This beast is a part of my life. I wake up with him and end my day with him. He goes with me everywhere. He keeps me from doing things that would make my day productive. He loves to stop me either with pain or fatigue. He'll play games with me and he loves to make me stop and rub my hands; that's when he knows that he's got me. He loves to let me believe I've got myself under control and he loves to pull the rug out from under me. He loves to keep me afraid of my own body and afraid that even the slightest of moves will start the cycle all over again. He keeps me close because he likes it that way.

It's insidious the way chronic pain works its magic. 

One day the beast will be content to stay in the corner. He'll stay home when I go out or want to have a nice time with friends. He'll stay in background and his pain and fatigue will not be the cornerstone of my life. I will be able to put something else in his place.

Maybe one day he'll move on and leave me completely. 

Oh, I know not completely. 

He'll check in every once in awhile just to let me know he's still around but he will be bored because I won't have much to do with him. 


Sunday, October 10, 2010


De-Nile isn't a river in Egypt.
It's where I live.
Right here in Las Vegas.

How do I face my fears? Well, especially when it comes to illness I like to stick my head in the sand. I like it better that way until I process it well enough to face it.  I've never liked to believe that illness can get the better of me. That was before chronic illness. You can do that with the flu or a cold but you can't do that with Fibromyalgia. Now I'm always afraid and I hate the fear and I hate myself for giving in to it. 

When it comes to the denial aspect of chronic illness, I've got that down pat. I don't want to accept certain things about it and other parts of it  I have to process.

After I've processed it, well, it's a whole different ballgame.

I think that people with chronic pain never truly face their fears with their illness. This is why it's called the invisible illness. We're not just invisible because people don't believe we're sick. We're invisible because we are afraid we'll get rejected. I'm invisible because I'm afraid I am not to be believed. I've been rejected by doctors and those closest to me. Why should the public be any different? 

It's so different with the blogging community. 
Why is that?

I would like to think that we recognize what we are most familiar with and accept it but that's not entirely true. We don't recognize it until we choose to reveal it. I have worked with a man for a number of years but it isn't until recently that his wife read my profile on Facebook and learned that I had Fibromyalgia. Her reaction to her husband was the same as mine. "Can you believe that she has Fibromyalgia?"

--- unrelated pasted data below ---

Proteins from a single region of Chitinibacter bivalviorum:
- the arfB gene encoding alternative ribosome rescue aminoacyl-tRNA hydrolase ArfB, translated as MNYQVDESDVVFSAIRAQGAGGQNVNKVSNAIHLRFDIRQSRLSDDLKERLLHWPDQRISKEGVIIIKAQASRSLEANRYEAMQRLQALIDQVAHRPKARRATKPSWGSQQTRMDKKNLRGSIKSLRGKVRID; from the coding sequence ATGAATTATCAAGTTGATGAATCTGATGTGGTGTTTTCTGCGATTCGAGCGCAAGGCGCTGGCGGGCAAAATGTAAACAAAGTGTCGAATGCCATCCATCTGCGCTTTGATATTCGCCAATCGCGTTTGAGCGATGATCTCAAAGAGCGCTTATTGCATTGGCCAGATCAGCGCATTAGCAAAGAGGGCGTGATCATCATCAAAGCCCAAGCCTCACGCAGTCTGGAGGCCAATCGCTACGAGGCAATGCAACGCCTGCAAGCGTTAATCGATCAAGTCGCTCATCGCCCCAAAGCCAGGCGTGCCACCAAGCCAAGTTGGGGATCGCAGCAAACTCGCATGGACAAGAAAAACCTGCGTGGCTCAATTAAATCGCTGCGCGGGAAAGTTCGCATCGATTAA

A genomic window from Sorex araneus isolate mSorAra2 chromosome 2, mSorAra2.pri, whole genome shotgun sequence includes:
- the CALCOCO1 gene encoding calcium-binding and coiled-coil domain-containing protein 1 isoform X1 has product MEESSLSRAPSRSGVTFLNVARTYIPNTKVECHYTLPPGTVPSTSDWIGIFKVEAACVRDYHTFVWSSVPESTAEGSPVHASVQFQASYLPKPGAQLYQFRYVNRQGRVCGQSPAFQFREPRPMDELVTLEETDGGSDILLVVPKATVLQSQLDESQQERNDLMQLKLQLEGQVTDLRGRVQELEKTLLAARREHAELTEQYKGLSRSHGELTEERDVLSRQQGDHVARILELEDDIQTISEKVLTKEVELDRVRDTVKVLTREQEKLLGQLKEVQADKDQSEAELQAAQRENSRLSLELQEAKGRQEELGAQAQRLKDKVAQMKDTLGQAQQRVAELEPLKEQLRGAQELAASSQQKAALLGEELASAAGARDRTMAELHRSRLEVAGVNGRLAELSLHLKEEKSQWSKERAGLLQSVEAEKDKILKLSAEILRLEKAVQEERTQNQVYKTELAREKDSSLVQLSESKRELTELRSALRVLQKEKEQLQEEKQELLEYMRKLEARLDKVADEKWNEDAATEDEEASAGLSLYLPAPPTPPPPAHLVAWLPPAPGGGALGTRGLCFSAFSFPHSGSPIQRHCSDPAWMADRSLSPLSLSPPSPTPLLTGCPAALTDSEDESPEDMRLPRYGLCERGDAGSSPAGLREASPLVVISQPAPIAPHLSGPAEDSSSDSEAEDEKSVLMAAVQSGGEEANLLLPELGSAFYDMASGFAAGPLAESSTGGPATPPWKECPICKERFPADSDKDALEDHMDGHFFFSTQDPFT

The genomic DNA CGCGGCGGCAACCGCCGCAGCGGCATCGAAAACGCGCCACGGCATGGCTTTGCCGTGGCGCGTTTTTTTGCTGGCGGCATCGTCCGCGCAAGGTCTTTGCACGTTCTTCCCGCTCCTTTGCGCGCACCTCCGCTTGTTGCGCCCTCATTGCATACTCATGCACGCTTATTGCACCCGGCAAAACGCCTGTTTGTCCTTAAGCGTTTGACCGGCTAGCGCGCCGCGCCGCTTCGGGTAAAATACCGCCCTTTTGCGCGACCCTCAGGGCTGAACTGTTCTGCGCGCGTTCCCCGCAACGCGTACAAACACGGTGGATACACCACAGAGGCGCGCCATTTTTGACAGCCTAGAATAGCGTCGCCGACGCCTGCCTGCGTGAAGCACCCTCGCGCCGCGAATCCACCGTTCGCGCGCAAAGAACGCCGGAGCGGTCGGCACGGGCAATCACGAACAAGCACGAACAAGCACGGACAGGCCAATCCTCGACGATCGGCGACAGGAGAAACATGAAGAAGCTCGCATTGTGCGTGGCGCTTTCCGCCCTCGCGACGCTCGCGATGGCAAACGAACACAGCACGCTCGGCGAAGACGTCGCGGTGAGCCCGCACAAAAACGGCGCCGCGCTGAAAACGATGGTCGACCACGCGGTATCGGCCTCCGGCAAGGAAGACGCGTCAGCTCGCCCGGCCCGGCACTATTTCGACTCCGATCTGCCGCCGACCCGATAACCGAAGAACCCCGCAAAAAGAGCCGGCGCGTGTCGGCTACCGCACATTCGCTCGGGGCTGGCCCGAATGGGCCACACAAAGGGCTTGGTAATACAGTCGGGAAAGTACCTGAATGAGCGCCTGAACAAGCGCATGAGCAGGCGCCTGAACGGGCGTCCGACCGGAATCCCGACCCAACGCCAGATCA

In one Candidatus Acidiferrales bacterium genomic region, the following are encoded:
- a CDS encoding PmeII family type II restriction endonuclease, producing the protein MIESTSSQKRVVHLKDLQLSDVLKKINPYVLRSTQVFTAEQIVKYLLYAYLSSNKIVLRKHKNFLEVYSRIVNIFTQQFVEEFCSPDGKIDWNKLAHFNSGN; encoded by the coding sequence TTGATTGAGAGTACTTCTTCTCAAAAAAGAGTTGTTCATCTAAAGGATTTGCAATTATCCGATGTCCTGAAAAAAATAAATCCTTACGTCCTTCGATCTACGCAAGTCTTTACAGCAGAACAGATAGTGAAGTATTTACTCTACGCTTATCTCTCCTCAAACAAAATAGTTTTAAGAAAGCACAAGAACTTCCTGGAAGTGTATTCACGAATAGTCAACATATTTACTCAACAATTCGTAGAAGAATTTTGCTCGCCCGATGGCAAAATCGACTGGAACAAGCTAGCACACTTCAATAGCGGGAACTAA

We tread very lightly until we're sure we are accepted. We tiptoe and peek around the corner of Fibromyalgia. This way we can beat a hasty retreat if we need to hide from the disbelief. Rejection hurts so we avoid it at all costs. Advance and retreat. Advance and retreat. That should be my motto. The problem is that I get irritated when the people around me aren't mind readers. Shouldn't they know that I'm sick? Shouldn't they realize how much pain I'm in today? 

They won't know unless I tell them. 

I don't think I've really faced my fears. I feel like a warrior one day and a wimp the next. I've faced my pain because I've had to face it. If I could deny it away I would do so in the so-called New York minute. I am strong because I do face the pain and what comes with it on a daily basis but no matter how strong I am in the acceptance of chronic illness I am still afraid on the inside. How can I become visible when I reach out and have my hands slapped? Thank goodness for the people I've met through blogging. Without them my fears would be a whole lot more pronounced. They help me get through some terrible days.

I am strong.
I am weak.
I am still fearful.
I am chronic illness.

Friday, October 8, 2010


It's well known.
Don't discuss religion or politics.
I broke the rules.

I just happened to google the word, "suffering." I wanted to see what would come up and what I could learn about this word. Personally, I don't like the word suffering as it applies to me and my illness. It's the same for me as the word disabled. I visualize a bent and bowed old woman. Now, I don't want to start a firestorm of comments about being disabled. I am disabled and I have accepted that. I just have a visual involving the words suffering and disabled that negatively impacts me.

Anyway, back to suffering. Then I googled suffering and religion and looked at the views of suffering by the major religions of the world. I did an overview of basic Buddhist tenets and wrote about suffering as I understood it.

Boy, did I get comments.